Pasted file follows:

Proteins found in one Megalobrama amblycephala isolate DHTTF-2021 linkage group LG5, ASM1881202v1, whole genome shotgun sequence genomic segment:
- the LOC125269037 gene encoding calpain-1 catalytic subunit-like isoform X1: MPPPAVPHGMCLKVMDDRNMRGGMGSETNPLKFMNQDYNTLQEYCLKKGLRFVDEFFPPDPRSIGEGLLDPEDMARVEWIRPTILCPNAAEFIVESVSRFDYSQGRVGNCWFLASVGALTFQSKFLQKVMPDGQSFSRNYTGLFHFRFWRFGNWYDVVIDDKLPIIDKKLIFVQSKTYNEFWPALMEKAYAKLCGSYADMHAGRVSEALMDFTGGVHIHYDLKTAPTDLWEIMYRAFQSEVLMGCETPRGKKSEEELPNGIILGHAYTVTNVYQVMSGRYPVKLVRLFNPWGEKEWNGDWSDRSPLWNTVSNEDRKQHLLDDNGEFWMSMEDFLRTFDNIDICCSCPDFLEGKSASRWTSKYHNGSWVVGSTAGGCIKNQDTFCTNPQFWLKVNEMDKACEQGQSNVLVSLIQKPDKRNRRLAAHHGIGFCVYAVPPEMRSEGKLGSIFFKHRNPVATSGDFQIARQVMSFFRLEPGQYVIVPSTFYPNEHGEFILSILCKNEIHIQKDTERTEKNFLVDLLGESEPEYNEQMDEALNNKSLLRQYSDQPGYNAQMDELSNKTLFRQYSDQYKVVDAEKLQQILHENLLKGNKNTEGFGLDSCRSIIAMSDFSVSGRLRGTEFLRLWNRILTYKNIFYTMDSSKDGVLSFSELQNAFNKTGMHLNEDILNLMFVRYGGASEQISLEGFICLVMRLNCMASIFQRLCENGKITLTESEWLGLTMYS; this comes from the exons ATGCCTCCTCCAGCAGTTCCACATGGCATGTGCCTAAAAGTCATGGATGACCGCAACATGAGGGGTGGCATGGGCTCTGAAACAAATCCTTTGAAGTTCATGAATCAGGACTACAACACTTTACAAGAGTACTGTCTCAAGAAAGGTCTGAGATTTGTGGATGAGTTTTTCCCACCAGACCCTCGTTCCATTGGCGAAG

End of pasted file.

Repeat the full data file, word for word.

Proteins found in one Megalobrama amblycephala isolate DHTTF-2021 linkage group LG5, ASM1881202v1, whole genome shotgun sequence genomic segment:
- the LOC125269037 gene encoding calpain-1 catalytic subunit-like isoform X1: MPPPAVPHGMCLKVMDDRNMRGGMGSETNPLKFMNQDYNTLQEYCLKKGLRFVDEFFPPDPRSIGEGLLDPEDMARVEWIRPTILCPNAAEFIVESVSRFDYSQGRVGNCWFLASVGALTFQSKFLQKVMPDGQSFSRNYTGLFHFRFWRFGNWYDVVIDDKLPIIDKKLIFVQSKTYNEFWPALMEKAYAKLCGSYADMHAGRVSEALMDFTGGVHIHYDLKTAPTDLWEIMYRAFQSEVLMGCETPRGKKSEEELPNGIILGHAYTVTNVYQVMSGRYPVKLVRLFNPWGEKEWNGDWSDRSPLWNTVSNEDRKQHLLDDNGEFWMSMEDFLRTFDNIDICCSCPDFLEGKSASRWTSKYHNGSWVVGSTAGGCIKNQDTFCTNPQFWLKVNEMDKACEQGQSNVLVSLIQKPDKRNRRLAAHHGIGFCVYAVPPEMRSEGKLGSIFFKHRNPVATSGDFQIARQVMSFFRLEPGQYVIVPSTFYPNEHGEFILSILCKNEIHIQKDTERTEKNFLVDLLGESEPEYNEQMDEALNNKSLLRQYSDQPGYNAQMDELSNKTLFRQYSDQYKVVDAEKLQQILHENLLKGNKNTEGFGLDSCRSIIAMSDFSVSGRLRGTEFLRLWNRILTYKNIFYTMDSSKDGVLSFSELQNAFNKTGMHLNEDILNLMFVRYGGASEQISLEGFICLVMRLNCMASIFQRLCENGKITLTESEWLGLTMYS; this comes from the exons ATGCCTCCTCCAGCAGTTCCACATGGCATGTGCCTAAAAGTCATGGATGACCGCAACATGAGGGGTGGCATGGGCTCTGAAACAAATCCTTTGAAGTTCATGAATCAGGACTACAACACTTTACAAGAGTACTGTCTCAAGAAAGGTCTGAGATTTGTGGATGAGTTTTTCCCACCAGACCCTCGTTCCATTGGCGAAG